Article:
The board notes that these passages are general references to the preparation of microspheres. It is not mentioned that these microspheres are gas-filled.

3.3.2 When it comes to gas-filled microspheres, D1 does not refer to the heat extension process but to another process for preparing gas-filled microspheres.

Following the disclosure of the heat expansion process in D1, the text then continues with a new paragraph beginning "In one embodiment, the microspheres of the present invention are gas-filled" (page 8, lines 18-19 of D1). Further, it is stated in the same paragraph (page 8, lines 23-35): "The gas may be any type of gas, such as, for example, carbon dioxide, oxygen, nitrogen, xenon, argon, neon, helium and air. … The gas-filled low density microspheres may be synthesised under pressure such that gases are solubilised in the liquid employed in microsphere synthesis. When the pressure is removed, the gas comes out of solution to fill the microsphere void. Such microspheres can further be subjected to a heat expansion process, as described above." There is no suggestion that the gas filling the void might be a perfluorocarbon.

3.3.3 It is evident from the above analysis that D1 describes two different processes: (i) a process referred to as heat expansion process using volatile liquids, inter alia perfluorocarbons, and expandable polymers to produce microspheres which are not called gas-filled (basically pages 6 and 7 of D1), and (ii) a process which produces gas-filled microspheres where "true" gases are solubilised under pressure in the liquid employed in the microsphere synthesis (page 8, lines 18-25).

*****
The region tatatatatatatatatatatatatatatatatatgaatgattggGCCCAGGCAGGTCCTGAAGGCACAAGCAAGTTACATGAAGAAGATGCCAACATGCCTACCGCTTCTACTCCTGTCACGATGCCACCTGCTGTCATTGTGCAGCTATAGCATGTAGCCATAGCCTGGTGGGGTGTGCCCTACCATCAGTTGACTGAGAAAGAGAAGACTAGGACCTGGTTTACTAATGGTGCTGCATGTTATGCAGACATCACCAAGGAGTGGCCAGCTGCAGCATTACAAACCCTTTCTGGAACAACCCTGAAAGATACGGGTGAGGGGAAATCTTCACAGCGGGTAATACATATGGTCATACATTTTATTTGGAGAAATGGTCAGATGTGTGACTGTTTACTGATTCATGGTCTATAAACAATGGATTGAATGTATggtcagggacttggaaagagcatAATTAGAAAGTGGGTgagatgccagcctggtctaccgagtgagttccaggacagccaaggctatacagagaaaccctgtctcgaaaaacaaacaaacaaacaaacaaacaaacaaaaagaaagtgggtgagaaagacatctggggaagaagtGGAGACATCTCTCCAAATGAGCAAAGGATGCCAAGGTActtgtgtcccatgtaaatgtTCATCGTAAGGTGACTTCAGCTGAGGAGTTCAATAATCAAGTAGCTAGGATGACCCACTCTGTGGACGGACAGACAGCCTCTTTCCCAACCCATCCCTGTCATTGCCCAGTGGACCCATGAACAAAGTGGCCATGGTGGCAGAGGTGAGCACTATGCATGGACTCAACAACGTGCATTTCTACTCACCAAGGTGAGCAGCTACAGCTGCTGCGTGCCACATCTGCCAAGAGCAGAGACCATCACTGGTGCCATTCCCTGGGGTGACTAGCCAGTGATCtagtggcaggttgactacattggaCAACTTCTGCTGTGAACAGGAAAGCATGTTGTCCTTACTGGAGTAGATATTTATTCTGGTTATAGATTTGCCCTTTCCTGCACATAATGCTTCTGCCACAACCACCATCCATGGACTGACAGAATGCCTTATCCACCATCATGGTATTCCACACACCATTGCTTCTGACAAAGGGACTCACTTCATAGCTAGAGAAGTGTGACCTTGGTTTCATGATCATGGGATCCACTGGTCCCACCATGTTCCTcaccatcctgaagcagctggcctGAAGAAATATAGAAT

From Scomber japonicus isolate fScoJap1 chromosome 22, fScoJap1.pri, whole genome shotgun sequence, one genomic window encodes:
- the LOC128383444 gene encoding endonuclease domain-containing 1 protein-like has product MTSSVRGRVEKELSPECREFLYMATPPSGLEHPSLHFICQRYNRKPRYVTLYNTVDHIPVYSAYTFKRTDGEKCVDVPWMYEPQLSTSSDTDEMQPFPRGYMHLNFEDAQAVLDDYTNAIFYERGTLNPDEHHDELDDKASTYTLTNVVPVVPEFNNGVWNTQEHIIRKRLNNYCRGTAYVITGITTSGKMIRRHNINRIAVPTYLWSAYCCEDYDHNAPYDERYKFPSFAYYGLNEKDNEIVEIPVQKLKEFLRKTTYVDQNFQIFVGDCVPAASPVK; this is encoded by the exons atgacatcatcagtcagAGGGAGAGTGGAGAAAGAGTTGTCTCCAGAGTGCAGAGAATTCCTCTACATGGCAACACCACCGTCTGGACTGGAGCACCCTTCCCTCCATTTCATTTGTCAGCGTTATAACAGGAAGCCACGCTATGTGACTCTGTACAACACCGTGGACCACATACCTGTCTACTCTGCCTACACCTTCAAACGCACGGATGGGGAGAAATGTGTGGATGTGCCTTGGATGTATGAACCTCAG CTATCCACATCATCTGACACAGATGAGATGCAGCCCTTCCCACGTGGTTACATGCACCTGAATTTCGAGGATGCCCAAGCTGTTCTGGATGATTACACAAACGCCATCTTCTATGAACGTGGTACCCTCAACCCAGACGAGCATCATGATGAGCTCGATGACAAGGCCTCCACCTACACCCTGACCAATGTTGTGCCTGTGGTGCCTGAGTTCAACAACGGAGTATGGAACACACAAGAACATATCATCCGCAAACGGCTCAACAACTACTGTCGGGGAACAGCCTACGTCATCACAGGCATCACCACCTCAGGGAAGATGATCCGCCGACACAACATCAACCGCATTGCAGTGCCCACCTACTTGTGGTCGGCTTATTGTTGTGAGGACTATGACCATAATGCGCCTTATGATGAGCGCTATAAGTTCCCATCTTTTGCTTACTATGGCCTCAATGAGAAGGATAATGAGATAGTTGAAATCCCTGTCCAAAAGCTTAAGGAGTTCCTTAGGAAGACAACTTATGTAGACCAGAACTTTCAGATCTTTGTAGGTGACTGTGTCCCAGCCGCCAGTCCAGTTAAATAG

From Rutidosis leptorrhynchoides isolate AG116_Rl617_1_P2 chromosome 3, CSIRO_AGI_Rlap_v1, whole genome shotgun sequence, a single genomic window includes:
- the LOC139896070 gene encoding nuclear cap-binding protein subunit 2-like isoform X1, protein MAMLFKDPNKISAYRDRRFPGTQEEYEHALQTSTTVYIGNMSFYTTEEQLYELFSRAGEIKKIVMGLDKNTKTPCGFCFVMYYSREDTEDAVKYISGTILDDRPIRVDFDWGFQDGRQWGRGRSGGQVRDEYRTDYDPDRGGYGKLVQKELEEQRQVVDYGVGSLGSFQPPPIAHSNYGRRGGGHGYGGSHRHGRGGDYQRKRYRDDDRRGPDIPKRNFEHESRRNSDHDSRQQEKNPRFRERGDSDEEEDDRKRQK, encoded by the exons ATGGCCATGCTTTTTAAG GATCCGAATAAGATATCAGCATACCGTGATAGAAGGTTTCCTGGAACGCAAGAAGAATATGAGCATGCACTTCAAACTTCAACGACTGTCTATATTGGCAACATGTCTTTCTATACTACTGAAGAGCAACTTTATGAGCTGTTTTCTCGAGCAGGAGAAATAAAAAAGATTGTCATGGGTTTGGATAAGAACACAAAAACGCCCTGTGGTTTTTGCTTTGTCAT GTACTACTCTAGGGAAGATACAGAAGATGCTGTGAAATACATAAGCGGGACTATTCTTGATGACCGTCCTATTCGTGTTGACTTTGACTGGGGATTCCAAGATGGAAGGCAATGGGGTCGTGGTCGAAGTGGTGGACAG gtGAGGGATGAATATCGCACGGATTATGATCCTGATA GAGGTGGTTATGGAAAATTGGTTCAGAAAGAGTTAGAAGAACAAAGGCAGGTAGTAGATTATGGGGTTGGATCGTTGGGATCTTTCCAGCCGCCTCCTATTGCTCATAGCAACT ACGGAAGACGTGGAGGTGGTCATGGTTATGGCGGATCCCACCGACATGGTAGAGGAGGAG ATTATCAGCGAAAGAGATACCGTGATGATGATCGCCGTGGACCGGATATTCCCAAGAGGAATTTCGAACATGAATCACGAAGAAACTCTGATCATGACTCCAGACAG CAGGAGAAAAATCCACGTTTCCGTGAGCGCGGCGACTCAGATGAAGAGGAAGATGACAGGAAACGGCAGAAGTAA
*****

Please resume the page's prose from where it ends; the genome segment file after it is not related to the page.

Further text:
In other words, D1 clearly distinguishes between a process (i) for preparing microspheres in a heat expansion process where volatile liquids are used and where nothing is said about the atmosphere in the void volume of the microsphere and a process (ii) for the production of what is considered in D1 to be gas-filled microspheres. The gases referred to in D1 in the latter context do not mention perfluorocarbons.

3.4 In the light of the above detailed analysis of D1, the appellant's reasoning with regard to the heat expansion process as an implicit basis for the subject-matter of Claim 1 of the main request is not convincing for the following reasons:

3.4.1 Claim 1 refers to a low density gas-filled microsphere wherein said gas comprises a perfluorocarbon. The word "comprises" is open claim language and allows the presence of further components in the gas. It is, however, not apparent from D1 what other components could be present in the heat expansion process to contribute to the atmosphere in the microspheres. In fact, the disclosure in D1 appears too general definitively to settle this issue. In other words, the rather general disclosure with respect to the heat expansion process in D1 is not suitable clearly and unambiguously to derive from D1 whether the heat expansion process will lead to microspheres with an atmosphere comprising a perfluorocarbon gas or consisting of a perfluorocarbon gas. Also Example 6, which uses C4F10 in a heat expansion process to produce microspheres filled with perfluorocarbon "liquid" cannot contribute to clarify this issue.

3.4.2 Nor is the definition for "gas-filled" given on page 8, lines 19-21 of D1 ("By gas-filled, it is meant that at least part of the void volume inside the microspheres is occupied by the gas") and relied upon by the appellant a proper basis for the subject-matter of Claim 1. That definition has been given only in connection with the process (ii) involving the gases carbon dioxide, oxygen, nitrogen, xenon, argon, neon, helium and air but not in connection with the heat expansion process using perfluorocarbons. Thus, the appellant tries to combine elements of two distinctly described processes for which there is no basis in D1.